GAP GAP is a free, open and extensible system for discrete computational algebra, with particular emphasis on Computational Group Theory. GAP provides a programming language, a library of thousands of functions implementing algebraic algorithms written in the GAP language as well as large data libraries of algebraic objects.
Contact: Alexander Konovalov

Genomics Virtual Lab The Genomics Virtual Lab provides analysis tutorials and protocols, and scalable research platforms on the cloud with easy access to reference data and tools on demand. Tools include Galaxy, IPython Notebook, RStudio, and environment modules for command-line users.
Contact: Clare Sloggett

Git-RDM Git-RDM is a Research Data Management (RDM) plugin for the Git version control system. It interfaces Git with data hosting services to manage the curation of version controlled files using persistent, citable repositories.
Contact: Christian Jacobs

IPFS IPFS is a system for managing generic content-addressable data in a generalized Markle graph and mutable references to that data over a distributed, peer-to-peer network. For example, you could use the same system to manage both your source code and your huge binary datasets, transferring changes efficiently between any set of nodes, and archiving past versions for as long as you like.
Contact: W. Trevor King

iPlant Collaborative The iPlant Collaborative is cyberinfrastructure for scientists, educators, and students working in all domains of life sciences. iPlant resources allow users to analyze, manage, and store data and experiments, access high-performance computing, and share results with colleagues. iPlant is open source and funded by the National Science Foundation.
Contact: Jason Williams

Journal of Open Research Software The Journal of Open Research Software is an Open Access journal featuring peer reviewed software metapapers describing research software with high reuse potential and full-length papers that cover different aspects of creating, maintaining and evaluating open source research software.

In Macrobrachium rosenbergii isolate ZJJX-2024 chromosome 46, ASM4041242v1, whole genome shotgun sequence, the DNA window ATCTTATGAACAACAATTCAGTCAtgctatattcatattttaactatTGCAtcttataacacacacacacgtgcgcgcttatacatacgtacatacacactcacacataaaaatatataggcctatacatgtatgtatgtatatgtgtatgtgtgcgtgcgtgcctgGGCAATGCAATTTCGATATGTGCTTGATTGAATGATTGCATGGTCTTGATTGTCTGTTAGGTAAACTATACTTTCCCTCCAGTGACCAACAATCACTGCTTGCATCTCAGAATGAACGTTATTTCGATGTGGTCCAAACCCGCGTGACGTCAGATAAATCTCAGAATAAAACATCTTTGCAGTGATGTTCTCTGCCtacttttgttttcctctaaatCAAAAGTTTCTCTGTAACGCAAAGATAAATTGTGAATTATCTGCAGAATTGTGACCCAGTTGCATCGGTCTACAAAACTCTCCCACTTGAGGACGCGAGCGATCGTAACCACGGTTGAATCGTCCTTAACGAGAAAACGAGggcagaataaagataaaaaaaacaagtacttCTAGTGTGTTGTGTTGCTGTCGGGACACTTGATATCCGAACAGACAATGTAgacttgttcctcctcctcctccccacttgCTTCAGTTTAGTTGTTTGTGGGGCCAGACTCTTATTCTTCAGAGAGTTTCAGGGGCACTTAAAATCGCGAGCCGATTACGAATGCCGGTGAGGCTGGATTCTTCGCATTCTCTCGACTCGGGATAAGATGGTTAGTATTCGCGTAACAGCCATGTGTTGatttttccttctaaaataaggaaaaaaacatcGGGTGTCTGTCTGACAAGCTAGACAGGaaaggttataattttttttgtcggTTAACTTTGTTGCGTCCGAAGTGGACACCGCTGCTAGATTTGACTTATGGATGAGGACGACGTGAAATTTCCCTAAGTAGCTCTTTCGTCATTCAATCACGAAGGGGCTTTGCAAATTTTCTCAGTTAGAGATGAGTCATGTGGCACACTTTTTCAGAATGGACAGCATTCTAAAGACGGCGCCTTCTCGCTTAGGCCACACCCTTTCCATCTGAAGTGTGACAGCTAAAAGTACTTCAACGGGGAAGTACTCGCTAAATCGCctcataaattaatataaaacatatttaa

Contact: Neil Chue Hong

khmer project The khmer project provides scripts and a library for analyzing, filtering, and correcting DNA sequencing data. The project implements efficient probabilistic data structures and lossy compression algorithms for working with very large DNA sequencing data sets.
Contact: Titus Brown

Macroeco Macroeco provides a comprehensive set of functions for analyzing empirical patterns in ecological data, predicting patterns using theory and models, and comparing empirical patterns to theory. Many major macroecological patterns can be analyzed using this package, including the species abundance distribution, the species and endemics area relationships, several measures of beta diversity, and many others.
Contact: Mark Wilber, Justin Kitzes

MAGeTBrain MAGeTBrain Given a set of anatomically labelled MR images (atlases) and unlabeled images (subjects), MAGeT (Multiple Automatically Generated Templates Brain Segmentation) produces a segmentation (automatic labeling) for each subject using a multi-atlas voting procedure based on a template library made up of images from the subject set.
Contact: Gabriel A. Devenyi